“Sketch”y Business Principles Revealed!

Contrary to “best business practices” theory which always stresses starting a new business with a very specific focus, my new concept is admittedly “a bit” complex. Part of being a successful social entrepreneur is understanding that sometimes you just have to trust your gut and know when to break the rules ~ and, of course, when not to! My gut tells me that the concept came to me in its entirety for a reason.  After careful critical analysis, my mind has confirmed that my gut (and my heart) are right on track. I’m sticking with implementing the concept as envisioned. If you’ve been with me from the start, you were warned there would be a learning curve involved in understanding my vision…Let me just take a moment to thank you again for believing in me, following my progress, and offering advice and assistance when possible…

I trust that anyone following my progress knows that my intention is to run a business with a social and an environmental mission.  That fact is just a given… (Visiting for the first time? Read the About Me & My Mission page).  After a decade of volunteer work, I just wouldn’t be interested in (or comfortable) doing something that didn’t clearly benefit others. So, my concept is a bit complex… In order to meet my objectives, it needs to be… In fact, I’ve mentioned before that my vision truly comprises a hybrid of hybrids… And, I wasn’t kidding…

NEXT STEP: Sharing the Details…Well, as promised, it’s time to get down to the nitty-gritty, brass tacks, the nuts and bolts… I’m ready to share more about WHAT will actually happen at the brick & mortar location I’m planning…

With the description of the space, the reality of the hybrid-nature of the business begins: It’s a retail space, but not in the typical sense… It’s a creativity workshop, but so much more… It’s a coworking community space, but with a unique twist… It’s a recycling center, but not for basic recyclables… Are you still with me? Did I lose you yet? “Kind of… Sort of… Huh???”

Okay, deep breath… I’m going to break it down in a way that I hope will be easier to digest. Based on the premise that a picture is worth a thousand words, I’m going to switch to drawing mode, a very special type of sketch, if you will, valued not for its beauty but for its ability to convey my vision, a depiction of the space as I envision it…

Hold on… Before I share the “sketch” and before you think I’m completely crazy (that is if it’s not too late!), let me assure you that the concept of laying things out visually is something I’ve come across in my research.  Specifically I was drawn to the visual communication topic from the book The Back of the Napkin by Dan Roam and the author’s blog: The Back of the Napkin Blog . A basic but powerful example described in a blog post describing one of Roam’s favorite napkin stories, this napkin depicts the founding concept behind Southwest Airlines as it was discussed by the founders (over a libation) back in 1967:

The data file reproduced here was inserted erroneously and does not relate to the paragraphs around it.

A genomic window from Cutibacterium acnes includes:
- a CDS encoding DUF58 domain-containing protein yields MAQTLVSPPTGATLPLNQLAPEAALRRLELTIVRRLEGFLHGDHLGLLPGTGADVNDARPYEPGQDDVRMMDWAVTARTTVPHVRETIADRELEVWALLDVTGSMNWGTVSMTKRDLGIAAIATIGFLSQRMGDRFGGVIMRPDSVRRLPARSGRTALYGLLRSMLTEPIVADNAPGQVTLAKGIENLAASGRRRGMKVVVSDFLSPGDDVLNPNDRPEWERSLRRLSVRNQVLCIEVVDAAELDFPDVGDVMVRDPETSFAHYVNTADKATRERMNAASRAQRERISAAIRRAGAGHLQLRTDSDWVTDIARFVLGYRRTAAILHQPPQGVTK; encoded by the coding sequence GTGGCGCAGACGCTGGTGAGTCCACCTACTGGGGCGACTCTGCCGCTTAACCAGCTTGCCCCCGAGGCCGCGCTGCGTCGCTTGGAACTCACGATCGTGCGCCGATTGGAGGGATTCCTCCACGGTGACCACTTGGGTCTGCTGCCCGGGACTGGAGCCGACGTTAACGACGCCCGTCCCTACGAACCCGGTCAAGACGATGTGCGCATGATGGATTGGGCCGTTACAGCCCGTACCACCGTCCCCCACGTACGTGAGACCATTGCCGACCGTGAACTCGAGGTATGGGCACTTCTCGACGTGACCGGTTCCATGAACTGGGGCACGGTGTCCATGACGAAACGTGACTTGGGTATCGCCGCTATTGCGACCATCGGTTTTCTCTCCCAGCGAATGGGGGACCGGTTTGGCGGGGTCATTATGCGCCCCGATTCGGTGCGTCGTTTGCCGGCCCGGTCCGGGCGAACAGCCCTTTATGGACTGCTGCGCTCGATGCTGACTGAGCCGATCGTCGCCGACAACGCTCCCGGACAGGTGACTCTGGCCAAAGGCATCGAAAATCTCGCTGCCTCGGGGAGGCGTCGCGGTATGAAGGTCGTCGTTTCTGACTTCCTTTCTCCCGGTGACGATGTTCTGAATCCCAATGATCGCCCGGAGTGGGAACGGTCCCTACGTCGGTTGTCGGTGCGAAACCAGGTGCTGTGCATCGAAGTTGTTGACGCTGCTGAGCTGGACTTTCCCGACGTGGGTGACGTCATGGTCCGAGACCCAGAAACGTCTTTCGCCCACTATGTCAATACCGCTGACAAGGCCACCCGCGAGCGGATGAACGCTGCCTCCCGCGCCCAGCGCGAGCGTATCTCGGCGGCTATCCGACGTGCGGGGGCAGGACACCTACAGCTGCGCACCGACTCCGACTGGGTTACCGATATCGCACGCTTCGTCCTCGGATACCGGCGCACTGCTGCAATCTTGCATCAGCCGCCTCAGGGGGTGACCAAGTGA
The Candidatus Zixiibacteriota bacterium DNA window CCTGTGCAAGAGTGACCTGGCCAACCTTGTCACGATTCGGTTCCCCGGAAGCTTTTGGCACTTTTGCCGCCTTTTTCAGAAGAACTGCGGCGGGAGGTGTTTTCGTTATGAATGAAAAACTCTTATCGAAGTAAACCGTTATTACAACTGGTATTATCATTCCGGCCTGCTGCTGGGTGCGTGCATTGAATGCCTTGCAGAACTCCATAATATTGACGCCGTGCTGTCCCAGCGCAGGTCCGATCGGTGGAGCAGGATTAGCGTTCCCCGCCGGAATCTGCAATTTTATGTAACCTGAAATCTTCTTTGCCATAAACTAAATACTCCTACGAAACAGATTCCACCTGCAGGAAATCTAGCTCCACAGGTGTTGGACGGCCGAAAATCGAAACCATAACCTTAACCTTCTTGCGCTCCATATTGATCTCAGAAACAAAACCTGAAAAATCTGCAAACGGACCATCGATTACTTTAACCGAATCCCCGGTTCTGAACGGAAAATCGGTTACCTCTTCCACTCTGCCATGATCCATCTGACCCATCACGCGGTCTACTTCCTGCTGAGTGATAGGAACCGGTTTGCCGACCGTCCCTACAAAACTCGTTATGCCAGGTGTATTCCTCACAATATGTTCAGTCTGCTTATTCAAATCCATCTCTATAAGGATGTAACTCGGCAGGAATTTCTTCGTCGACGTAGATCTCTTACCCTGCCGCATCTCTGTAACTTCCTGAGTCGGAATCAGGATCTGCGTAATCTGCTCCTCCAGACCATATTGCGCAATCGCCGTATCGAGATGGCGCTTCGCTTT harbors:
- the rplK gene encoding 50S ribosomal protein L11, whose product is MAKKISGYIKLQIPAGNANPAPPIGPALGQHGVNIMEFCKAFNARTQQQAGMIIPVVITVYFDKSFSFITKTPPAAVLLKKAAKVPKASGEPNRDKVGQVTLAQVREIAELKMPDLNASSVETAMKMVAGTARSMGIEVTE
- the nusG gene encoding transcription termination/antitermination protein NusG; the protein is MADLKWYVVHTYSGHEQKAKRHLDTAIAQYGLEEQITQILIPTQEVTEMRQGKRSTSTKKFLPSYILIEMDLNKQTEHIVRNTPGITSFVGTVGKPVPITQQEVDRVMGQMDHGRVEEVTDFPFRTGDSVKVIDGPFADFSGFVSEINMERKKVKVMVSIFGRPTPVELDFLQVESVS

Southwest Airlines Concept - Napkin-Style

Southwest Airlines Concept - Napkin-Style

The idea of using sketches to convey a concept is intriguing to me as I am a visual person. (Ironically, this could explain why I attempt to describe things in such specific detail when writing.) Well, either I’m not so crazy or I’m not the only crazy person out there because Dan has shared his concept with, among many others, CNN, BusinessWeek and the folks at Google (who I think it’s safe to say are doing pretty well). The list goes on, particularly in Dan’s interviews category . He’s spoken with astronomers, Buddhist monks and even physicists about the wisdom and versatility of using visual images to convey a problem, a solution, a plan, a vision…

(NOTE: As I so often do when recommending a website, be forewarned if you choose to explore Dan Roam’s site, you might find time passing particularly quickly as you check out the back-of-the-napkin images and the blog posts.)

What’s all this drawing have to do with business? Only everything. In Dan Roam’s words:

It never fails: ask a CEO or COO to describe the way their business operates, and they will start with an org chart. Ask a CFO how their costs break down, and they will sketch a pie chart. Ask a CTO about their enterprise architecture and they will outline a flow chart. The fact is business people use visuals all the time to show what they do and how things work. This is true even of those who say, “I can’t draw anything”, and believe it themselves.

Another example, diagramming the need to communicate a new mission to Peet’s Coffee and Tea Company’s 3500 employees, here’s one back-of-the-napkin sketch featured in Dan’s book:

From Fastcompany.com post about Back-of-the-Napkin book

From Fastcompany.com post about Back-of-the-Napkin book

So, that’s the background (just so you know I’m not completely crazy) and here’s the plan… Over the next several posts, I’ll use my visual rendering to try to share my concept without writing a full-length dissertation… I’ll focus on the details of each specific area.  Have a question? Raise your hand (reply to the post, send me an email, whatever…) If you are wondering, so is someone else!!!

Now for the DRUMROLL: Here’s my back-of-the-napkin illustrating my space as I envision it:  …

Vision of Space Layout - Napkin-Style

Vision of Space Layout - Napkin-Style

What’s going to happen in each of the different areas from my napkin????  Ah, you’ll just have to wait for the next post to find out!

Until then, Nancy

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2 responses to ““Sketch”y Business Principles Revealed!

  1. Pingback: Bookmarks about Clouds

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